But the option is there, isn't it? To save the planet, his kid could die. "Sometime not too long after he starts asking about the change from winter to spring, or the migration patterns of the geese that sometimes pass high overhead, I will need a way to explain that climate change is destroying habitats, acidifying the oceans, and making large parts of the planet’s land uninhabitable for people. To quote the cards from friends and family that we’ve lovingly placed around our apartment: Welcome, baby.”
So this is the world he's welcoming his kid to. You're gonna destroy the planet. You have nothing to say about it because you live in America. You don't have anything to do about it. This stinks. Your forebears have made much of this planet uninhabitable. Imagine the guilt trip this kid's gonna have.
“On one level, my answer to ‘How can you have a child now?’ is simple. I have never been tempted to think we should all stop having children and disappear. Part of the reason climate change is so terrible is the threat it poses to human life and culture, and I want to help them go on. So the question I ask myself every day is how to explain this suffering world to a newcomer.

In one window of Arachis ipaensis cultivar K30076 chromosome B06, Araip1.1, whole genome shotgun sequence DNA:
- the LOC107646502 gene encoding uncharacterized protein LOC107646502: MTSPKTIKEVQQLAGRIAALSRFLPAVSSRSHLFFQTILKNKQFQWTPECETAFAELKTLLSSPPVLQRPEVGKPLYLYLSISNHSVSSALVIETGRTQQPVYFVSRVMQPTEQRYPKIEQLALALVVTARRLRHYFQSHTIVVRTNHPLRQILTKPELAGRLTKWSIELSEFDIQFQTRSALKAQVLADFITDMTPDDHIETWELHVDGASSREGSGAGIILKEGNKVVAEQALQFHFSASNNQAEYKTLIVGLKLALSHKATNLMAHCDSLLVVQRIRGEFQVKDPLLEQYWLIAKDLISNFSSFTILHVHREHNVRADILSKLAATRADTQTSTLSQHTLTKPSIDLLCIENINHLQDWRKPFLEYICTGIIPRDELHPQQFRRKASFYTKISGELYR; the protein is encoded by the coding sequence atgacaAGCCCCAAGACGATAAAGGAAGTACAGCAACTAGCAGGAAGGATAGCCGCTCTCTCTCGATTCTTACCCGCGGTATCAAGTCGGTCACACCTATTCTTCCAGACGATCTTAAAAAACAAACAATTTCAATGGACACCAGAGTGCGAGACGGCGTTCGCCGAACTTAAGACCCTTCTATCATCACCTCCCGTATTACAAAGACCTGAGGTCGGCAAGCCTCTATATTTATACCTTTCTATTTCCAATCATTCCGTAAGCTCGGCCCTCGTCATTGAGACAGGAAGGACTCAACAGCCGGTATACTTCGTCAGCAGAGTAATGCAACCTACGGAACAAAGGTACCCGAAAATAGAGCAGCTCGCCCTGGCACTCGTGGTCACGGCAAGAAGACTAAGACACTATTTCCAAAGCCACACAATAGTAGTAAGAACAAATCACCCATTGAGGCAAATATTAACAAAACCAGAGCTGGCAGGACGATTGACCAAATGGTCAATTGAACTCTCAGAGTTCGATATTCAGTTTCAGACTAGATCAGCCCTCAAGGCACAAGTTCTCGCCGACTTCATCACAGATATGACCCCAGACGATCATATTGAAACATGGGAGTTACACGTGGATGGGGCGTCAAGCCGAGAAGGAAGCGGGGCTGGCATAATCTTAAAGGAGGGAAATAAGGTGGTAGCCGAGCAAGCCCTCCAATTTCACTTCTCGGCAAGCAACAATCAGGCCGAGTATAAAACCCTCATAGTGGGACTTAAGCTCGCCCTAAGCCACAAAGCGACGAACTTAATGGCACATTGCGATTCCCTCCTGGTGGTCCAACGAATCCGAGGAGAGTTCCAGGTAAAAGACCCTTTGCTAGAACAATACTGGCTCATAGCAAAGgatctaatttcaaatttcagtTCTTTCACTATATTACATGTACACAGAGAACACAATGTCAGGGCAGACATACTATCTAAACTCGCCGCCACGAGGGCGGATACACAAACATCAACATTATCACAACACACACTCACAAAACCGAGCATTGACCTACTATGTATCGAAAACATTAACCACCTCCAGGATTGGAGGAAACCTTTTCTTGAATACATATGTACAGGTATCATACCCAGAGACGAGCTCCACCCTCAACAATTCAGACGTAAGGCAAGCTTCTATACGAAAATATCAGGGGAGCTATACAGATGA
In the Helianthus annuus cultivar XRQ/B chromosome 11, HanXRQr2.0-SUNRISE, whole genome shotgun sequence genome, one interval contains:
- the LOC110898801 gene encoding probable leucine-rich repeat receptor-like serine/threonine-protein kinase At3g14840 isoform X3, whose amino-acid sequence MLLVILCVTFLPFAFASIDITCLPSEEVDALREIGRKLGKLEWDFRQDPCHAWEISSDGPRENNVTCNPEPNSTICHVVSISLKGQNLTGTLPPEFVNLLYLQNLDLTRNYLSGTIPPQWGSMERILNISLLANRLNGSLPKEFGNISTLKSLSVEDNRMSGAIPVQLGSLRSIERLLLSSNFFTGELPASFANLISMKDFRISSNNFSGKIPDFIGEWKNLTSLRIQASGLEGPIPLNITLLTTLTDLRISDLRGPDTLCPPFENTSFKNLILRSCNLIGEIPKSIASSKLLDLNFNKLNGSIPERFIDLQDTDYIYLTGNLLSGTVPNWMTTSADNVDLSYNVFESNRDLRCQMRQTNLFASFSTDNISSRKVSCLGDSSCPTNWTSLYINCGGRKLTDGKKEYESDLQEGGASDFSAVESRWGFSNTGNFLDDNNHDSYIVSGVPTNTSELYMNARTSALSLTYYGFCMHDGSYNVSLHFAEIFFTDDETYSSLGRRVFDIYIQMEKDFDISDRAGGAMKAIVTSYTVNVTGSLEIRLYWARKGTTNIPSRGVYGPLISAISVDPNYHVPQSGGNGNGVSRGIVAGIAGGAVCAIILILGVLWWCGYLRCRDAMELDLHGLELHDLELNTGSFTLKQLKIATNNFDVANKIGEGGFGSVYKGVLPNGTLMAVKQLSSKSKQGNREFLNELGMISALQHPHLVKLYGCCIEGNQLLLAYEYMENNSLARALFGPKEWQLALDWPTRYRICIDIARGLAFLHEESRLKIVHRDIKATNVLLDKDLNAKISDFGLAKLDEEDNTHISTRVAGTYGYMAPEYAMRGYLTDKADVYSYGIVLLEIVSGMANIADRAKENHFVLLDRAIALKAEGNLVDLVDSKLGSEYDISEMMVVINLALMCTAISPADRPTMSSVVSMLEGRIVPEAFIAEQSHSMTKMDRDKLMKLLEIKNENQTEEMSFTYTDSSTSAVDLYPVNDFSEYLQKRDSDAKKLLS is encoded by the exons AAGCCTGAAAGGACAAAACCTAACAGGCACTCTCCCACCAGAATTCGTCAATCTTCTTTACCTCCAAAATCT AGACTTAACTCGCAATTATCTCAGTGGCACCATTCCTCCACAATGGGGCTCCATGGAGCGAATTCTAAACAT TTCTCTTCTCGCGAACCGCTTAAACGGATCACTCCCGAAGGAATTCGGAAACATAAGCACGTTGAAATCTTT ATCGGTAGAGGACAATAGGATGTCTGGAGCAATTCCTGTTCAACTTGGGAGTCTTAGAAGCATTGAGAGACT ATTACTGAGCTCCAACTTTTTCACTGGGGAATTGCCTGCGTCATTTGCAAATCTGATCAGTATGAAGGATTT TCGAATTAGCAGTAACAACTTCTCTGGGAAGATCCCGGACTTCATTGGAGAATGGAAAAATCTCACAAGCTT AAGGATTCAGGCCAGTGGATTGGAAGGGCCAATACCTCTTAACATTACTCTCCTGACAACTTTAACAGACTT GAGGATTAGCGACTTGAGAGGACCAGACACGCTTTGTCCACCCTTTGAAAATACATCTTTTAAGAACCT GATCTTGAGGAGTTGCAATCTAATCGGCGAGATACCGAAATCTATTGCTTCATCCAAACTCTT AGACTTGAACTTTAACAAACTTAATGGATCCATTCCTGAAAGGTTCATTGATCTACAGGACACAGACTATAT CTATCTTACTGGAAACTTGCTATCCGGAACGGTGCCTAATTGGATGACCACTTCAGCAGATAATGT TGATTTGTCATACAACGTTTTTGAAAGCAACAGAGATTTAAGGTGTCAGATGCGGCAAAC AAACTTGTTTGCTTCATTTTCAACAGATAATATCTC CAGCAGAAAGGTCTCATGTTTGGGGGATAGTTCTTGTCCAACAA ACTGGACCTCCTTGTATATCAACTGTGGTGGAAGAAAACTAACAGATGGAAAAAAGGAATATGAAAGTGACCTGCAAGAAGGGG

“This is what I find myself saying, to this little person who can’t understand me quite yet: ‘The world is good, for all the bad in it—a good place. And you are good: full of joy, born innocent. But you are not good for the world. When you do all the things you will do—work, play, love—you will be breaking down its systems, making it unlivable. And there is very little that you, personally, can do about it.’”
What kind of person thinks this way? What kind of person ponders transmitting messages like this to their own sons and daughters? But they're all over the place, folks. They're everywhere. This is why I've always told our climate scientists, you're wasting your time debating this issue in terms of science with these people.
This is so beyond science. This is in the realm here that you and I can't even relate to. You and I would no more raise our kids with this kind of fear and panic and blame and then send 'em off to school where they're gonna double down on this kind of teaching. And this guy's -- well, he's not gonna move to India because there's no Columbia University there to teach environmental law.